Gordon Campbell | Parliament TV | Parliament Today | Video | Questions Of the Day | Search 24 November 2006 24 November 2006

A Weekly Report from the Keyboard of Murray McCully MP for East Coast Bays

The Brash Resignation

On election day 2005, Don Brash met at his Glendowie home with his closest advisors. Polls showed a race that was too close to call. And Dr Brash had prepared two election night speeches: a victory speech and a concession speech. The latter, as he revealed yesterday, contained the Michael Howard clause - a resignation.

The spirited debate that followed resulted in the offending clause being removed. Whatever the outcome, it was clear that the National Party had staged an amazing comeback. And Dr Brash needed to hang around long enough, at least, to ensure that the hard-won gains were well and truly banked.

Several weeks ago, with his party enjoying a substantial lead in the polls, he concluded that the time for a departure was close. He took lengthy counsel over the decision, and over the best time and manner to stage an exit. By earlier this month his decision was firm. The end of this week’s Parliamentary sitting was the designated time, leaving a successor only the end-of-year formalities in Parliament, before a long summer break to plan and prepare for the challenges ahead. His focus moved to two remaining items of untidiness: the outstanding campaign debts due to the GST mix-up, and the slew of emails stolen from his computer which had been the subject of Labour and NZ First taunts over many months. Both matters needed to be tidied for his successor.

The GST issue was resolved at this week’s meeting of the Party board. The emails were a more complicated matter. Injunction proceedings were the only means he could see of asserting his ownership, and flushing out those guilty of receiving his stolen property. The commentators have been too harsh in their assessment of the decision to go to Court.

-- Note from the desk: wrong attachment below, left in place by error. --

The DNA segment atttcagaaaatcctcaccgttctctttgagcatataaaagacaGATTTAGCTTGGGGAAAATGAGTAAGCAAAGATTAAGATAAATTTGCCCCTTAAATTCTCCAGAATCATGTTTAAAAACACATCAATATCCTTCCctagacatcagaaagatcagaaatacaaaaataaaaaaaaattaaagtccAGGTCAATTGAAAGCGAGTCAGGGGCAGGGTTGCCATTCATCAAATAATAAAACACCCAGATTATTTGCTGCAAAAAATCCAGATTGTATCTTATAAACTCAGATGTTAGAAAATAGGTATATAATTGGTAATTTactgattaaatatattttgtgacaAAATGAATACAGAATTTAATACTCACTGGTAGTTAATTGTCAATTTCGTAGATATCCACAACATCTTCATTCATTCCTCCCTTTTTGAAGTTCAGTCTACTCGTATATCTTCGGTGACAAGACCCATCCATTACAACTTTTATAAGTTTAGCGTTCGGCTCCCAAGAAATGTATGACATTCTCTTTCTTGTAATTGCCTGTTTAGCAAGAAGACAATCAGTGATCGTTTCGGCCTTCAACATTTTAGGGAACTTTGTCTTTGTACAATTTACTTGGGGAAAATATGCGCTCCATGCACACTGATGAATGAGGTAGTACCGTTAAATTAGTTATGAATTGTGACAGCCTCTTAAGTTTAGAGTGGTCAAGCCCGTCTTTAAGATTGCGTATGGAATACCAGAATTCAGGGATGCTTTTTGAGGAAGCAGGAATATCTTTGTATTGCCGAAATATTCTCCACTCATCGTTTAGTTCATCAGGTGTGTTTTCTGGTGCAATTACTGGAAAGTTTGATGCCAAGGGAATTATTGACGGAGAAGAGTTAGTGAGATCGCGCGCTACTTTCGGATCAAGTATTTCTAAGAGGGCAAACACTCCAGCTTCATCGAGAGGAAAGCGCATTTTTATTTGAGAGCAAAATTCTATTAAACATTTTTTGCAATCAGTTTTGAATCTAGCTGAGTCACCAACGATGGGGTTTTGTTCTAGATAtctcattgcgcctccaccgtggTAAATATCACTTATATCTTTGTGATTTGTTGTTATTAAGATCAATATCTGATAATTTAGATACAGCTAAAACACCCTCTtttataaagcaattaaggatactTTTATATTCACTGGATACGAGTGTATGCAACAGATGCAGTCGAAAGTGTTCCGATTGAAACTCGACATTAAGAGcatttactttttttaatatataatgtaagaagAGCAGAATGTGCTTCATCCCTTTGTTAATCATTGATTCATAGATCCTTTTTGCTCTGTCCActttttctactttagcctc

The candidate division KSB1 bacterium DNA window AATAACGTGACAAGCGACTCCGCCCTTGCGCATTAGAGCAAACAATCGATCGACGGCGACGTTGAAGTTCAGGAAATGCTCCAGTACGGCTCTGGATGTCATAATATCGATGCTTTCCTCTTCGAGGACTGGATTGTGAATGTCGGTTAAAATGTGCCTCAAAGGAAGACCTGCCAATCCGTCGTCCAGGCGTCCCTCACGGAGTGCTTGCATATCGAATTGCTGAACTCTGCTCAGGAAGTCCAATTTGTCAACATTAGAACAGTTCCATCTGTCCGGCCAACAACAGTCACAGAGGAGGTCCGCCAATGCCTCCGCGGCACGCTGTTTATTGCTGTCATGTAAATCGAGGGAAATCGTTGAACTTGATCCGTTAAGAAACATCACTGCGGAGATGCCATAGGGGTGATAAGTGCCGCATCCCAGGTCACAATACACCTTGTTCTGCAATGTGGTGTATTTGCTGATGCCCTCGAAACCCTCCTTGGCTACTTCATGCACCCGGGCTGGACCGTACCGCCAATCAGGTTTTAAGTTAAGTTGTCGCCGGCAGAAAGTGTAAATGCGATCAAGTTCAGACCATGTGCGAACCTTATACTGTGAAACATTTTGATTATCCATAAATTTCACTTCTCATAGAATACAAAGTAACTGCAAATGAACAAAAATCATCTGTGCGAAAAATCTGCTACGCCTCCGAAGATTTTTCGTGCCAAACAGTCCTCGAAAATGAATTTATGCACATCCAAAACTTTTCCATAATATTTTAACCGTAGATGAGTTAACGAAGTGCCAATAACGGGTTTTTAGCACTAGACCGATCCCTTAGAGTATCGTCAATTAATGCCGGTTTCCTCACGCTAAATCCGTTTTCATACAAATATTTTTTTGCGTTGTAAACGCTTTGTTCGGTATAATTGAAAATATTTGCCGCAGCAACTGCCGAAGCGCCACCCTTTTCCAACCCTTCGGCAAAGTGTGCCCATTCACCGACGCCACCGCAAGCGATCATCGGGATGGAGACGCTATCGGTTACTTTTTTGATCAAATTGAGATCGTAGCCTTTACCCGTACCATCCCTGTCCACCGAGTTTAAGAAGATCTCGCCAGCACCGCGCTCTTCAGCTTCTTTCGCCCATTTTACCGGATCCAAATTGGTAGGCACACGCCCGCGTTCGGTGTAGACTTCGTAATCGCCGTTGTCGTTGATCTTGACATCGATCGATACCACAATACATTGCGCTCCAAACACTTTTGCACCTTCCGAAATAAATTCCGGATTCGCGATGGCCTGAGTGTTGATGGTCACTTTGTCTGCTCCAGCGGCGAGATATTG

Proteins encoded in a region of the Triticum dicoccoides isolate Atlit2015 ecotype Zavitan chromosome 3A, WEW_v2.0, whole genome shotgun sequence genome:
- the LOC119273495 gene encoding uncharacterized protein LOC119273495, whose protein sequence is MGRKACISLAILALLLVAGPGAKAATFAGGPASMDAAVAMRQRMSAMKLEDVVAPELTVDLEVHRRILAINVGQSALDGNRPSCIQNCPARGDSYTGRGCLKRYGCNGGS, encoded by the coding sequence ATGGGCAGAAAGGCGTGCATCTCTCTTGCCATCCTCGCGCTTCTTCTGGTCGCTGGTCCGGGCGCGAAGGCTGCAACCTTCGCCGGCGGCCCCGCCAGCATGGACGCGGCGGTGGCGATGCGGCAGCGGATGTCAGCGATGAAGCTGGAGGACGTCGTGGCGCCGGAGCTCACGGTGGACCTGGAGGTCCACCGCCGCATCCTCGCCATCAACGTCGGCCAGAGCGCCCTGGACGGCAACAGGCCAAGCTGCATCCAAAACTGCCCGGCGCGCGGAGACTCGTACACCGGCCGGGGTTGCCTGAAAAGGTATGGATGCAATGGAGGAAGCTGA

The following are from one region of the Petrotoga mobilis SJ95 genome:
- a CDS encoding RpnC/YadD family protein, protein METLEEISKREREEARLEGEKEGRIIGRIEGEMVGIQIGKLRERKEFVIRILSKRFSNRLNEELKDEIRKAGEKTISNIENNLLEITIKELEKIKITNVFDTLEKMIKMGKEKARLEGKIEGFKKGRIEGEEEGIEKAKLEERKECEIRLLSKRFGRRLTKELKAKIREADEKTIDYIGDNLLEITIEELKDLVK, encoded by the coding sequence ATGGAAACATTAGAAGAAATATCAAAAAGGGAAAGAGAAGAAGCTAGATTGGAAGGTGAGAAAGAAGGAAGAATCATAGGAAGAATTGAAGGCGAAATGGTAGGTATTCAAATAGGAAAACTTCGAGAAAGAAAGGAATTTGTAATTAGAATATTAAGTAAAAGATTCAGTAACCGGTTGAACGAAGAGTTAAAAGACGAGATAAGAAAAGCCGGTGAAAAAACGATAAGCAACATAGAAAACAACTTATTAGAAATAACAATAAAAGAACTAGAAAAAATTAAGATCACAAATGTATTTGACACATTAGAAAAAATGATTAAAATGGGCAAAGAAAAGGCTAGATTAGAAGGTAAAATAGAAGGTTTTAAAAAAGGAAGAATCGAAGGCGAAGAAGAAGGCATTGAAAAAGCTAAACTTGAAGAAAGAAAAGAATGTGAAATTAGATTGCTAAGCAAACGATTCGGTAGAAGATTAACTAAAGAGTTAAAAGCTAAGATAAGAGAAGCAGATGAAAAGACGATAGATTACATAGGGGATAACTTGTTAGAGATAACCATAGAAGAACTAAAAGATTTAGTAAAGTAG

Had the decision been made by a leader intent on remaining in office, their criticisms would have been accurate. But this leader had decided to go. He did not take political advice. He did not make a political decision. He made a personal decision to lance the email boil by the only means he could see available before departing.

The decks clear of the two remaining obstacles, this Thursday Donald Brash became the first National Party leader since Sir Keith Holyoake to leave office with no gun to his head.

Unique Political Leader

Don Brash must count as the most unusual leader of a major political party in recent New Zealand history. Just as his dignified, courtly bearing made him such a figure of contrast in the debating chamber, so has his courteous, reasonable and decent style of operation in private made him stand out in the seething mass of ambition, character assassination and ruthlessness that is party politics.

A man of formidable intellect and innate courtesy, Dr Brash has not always been an easy fit at the cutting edge of party politics. The Brash mind has, over many years and in a variety of public roles, been diligently applied to accumulating vast quantities of information, to be carefully processed with reason and logic. To him the idea that fashion should prevail over fact is anathema. And in the leader of a major political party, that can present its challenges. There are parts of the political process he could never understand simply because he could never see why people, particularly Parliamentarians, would behave so badly.

While the commentators have found such characteristics irresistible, the public has been smarter. They have intuitively understood the trade-off. A few pratfalls along the way are a small price to pay for a political leader so formidably intelligent, yet so transparently lacking in guile.

His achievement in leading a party from 20% to 39% at the polls in his first term in Parliament is unprecedented. He leaves with his party substantially ahead in the polls. And he richly deserves the special place he will occupy in the history of the National Party and New Zealand politics.

But those who now regard Don Brash as a spent political force may be very mistaken. He has made clear his intention, in the short term at least, to remain in Parliament. A substantial portfolio, he said yesterday, would be most welcome. An opportunity to serve as a senior Minister in the next government is most certainly on the agenda. The timing and terms of his exit from the National Party leadership leave him with huge status, and a significant menu of opportunities. We may very well hear quite a lot yet from Dr Donald Thomas Brash.


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